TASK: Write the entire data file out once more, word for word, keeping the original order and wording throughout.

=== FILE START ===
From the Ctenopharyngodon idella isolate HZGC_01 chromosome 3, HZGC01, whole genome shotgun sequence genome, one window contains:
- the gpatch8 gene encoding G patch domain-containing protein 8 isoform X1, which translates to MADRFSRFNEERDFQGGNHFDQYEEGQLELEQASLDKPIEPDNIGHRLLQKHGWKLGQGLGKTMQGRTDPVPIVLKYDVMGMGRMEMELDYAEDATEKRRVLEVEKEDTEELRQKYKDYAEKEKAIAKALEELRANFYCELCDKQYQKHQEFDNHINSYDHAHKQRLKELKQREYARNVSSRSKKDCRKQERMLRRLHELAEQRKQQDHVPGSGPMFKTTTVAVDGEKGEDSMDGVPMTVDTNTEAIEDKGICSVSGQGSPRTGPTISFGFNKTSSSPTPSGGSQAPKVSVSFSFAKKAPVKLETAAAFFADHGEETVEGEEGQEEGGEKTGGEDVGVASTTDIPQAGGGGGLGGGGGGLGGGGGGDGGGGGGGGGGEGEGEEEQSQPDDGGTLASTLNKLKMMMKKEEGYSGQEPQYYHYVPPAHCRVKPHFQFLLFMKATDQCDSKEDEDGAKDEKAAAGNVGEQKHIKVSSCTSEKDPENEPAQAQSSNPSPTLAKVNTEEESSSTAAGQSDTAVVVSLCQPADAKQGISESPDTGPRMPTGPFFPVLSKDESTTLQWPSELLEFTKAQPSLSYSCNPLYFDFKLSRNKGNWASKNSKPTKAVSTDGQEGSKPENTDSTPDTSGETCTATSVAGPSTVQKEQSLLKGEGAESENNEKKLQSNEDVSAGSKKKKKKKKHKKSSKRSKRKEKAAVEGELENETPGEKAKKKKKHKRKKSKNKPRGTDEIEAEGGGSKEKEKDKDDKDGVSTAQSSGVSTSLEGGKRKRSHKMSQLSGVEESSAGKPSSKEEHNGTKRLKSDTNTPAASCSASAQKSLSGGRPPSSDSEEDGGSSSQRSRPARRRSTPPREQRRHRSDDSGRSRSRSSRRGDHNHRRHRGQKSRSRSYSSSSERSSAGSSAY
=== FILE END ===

From the Ctenopharyngodon idella isolate HZGC_01 chromosome 3, HZGC01, whole genome shotgun sequence genome, one window contains:
- the gpatch8 gene encoding G patch domain-containing protein 8 isoform X1, which translates to MADRFSRFNEERDFQGGNHFDQYEEGQLELEQASLDKPIEPDNIGHRLLQKHGWKLGQGLGKTMQGRTDPVPIVLKYDVMGMGRMEMELDYAEDATEKRRVLEVEKEDTEELRQKYKDYAEKEKAIAKALEELRANFYCELCDKQYQKHQEFDNHINSYDHAHKQRLKELKQREYARNVSSRSKKDCRKQERMLRRLHELAEQRKQQDHVPGSGPMFKTTTVAVDGEKGEDSMDGVPMTVDTNTEAIEDKGICSVSGQGSPRTGPTISFGFNKTSSSPTPSGGSQAPKVSVSFSFAKKAPVKLETAAAFFADHGEETVEGEEGQEEGGEKTGGEDVGVASTTDIPQAGGGGGLGGGGGGLGGGGGGDGGGGGGGGGGEGEGEEEQSQPDDGGTLASTLNKLKMMMKKEEGYSGQEPQYYHYVPPAHCRVKPHFQFLLFMKATDQCDSKEDEDGAKDEKAAAGNVGEQKHIKVSSCTSEKDPENEPAQAQSSNPSPTLAKVNTEEESSSTAAGQSDTAVVVSLCQPADAKQGISESPDTGPRMPTGPFFPVLSKDESTTLQWPSELLEFTKAQPSLSYSCNPLYFDFKLSRNKGNWASKNSKPTKAVSTDGQEGSKPENTDSTPDTSGETCTATSVAGPSTVQKEQSLLKGEGAESENNEKKLQSNEDVSAGSKKKKKKKKHKKSSKRSKRKEKAAVEGELENETPGEKAKKKKKHKRKKSKNKPRGTDEIEAEGGGSKEKEKDKDDKDGVSTAQSSGVSTSLEGGKRKRSHKMSQLSGVEESSAGKPSSKEEHNGTKRLKSDTNTPAASCSASAQKSLSGGRPPSSDSEEDGGSSSQRSRPARRRSTPPREQRRHRSDDSGRSRSRSSRRGDHNHRRHRGQKSRSRSYSSSSERSSAGSSAY